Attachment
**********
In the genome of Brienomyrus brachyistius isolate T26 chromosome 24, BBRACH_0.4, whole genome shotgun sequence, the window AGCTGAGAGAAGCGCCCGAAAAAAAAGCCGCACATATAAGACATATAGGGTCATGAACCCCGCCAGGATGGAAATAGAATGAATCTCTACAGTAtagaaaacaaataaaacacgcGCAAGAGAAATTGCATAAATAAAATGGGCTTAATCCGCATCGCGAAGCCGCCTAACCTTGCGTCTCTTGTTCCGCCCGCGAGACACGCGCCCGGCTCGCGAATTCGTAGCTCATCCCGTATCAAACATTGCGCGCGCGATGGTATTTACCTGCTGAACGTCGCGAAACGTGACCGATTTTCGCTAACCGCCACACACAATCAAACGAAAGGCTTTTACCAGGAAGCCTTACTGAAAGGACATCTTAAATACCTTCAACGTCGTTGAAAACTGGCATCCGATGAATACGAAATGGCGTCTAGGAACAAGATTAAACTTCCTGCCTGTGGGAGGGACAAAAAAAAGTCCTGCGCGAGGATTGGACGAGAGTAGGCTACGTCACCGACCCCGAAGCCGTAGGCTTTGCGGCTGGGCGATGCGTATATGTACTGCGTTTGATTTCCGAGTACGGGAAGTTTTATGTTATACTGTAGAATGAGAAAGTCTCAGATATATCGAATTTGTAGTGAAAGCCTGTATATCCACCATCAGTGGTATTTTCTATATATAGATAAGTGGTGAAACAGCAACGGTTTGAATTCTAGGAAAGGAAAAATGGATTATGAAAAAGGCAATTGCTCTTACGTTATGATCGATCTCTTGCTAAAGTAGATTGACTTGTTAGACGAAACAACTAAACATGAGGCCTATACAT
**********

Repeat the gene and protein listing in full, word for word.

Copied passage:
In the genome of Brienomyrus brachyistius isolate T26 chromosome 24, BBRACH_0.4, whole genome shotgun sequence, the window AGCTGAGAGAAGCGCCCGAAAAAAAAGCCGCACATATAAGACATATAGGGTCATGAACCCCGCCAGGATGGAAATAGAATGAATCTCTACAGTAtagaaaacaaataaaacacgcGCAAGAGAAATTGCATAAATAAAATGGGCTTAATCCGCATCGCGAAGCCGCCTAACCTTGCGTCTCTTGTTCCGCCCGCGAGACACGCGCCCGGCTCGCGAATTCGTAGCTCATCCCGTATCAAACATTGCGCGCGCGATGGTATTTACCTGCTGAACGTCGCGAAACGTGACCGATTTTCGCTAACCGCCACACACAATCAAACGAAAGGCTTTTACCAGGAAGCCTTACTGAAAGGACATCTTAAATACCTTCAACGTCGTTGAAAACTGGCATCCGATGAATACGAAATGGCGTCTAGGAACAAGATTAAACTTCCTGCCTGTGGGAGGGACAAAAAAAAGTCCTGCGCGAGGATTGGACGAGAGTAGGCTACGTCACCGACCCCGAAGCCGTAGGCTTTGCGGCTGGGCGATGCGTATATGTACTGCGTTTGATTTCCGAGTACGGGAAGTTTTATGTTATACTGTAGAATGAGAAAGTCTCAGATATATCGAATTTGTAGTGAAAGCCTGTATATCCACCATCAGTGGTATTTTCTATATATAGATAAGTGGTGAAACAGCAACGGTTTGAATTCTAGGAAAGGAAAAATGGATTATGAAAAAGGCAATTGCTCTTACGTTATGATCGATCTCTTGCTAAAGTAGATTGACTTGTTAGACGAAACAACTAAACATGAGGCCTATACAT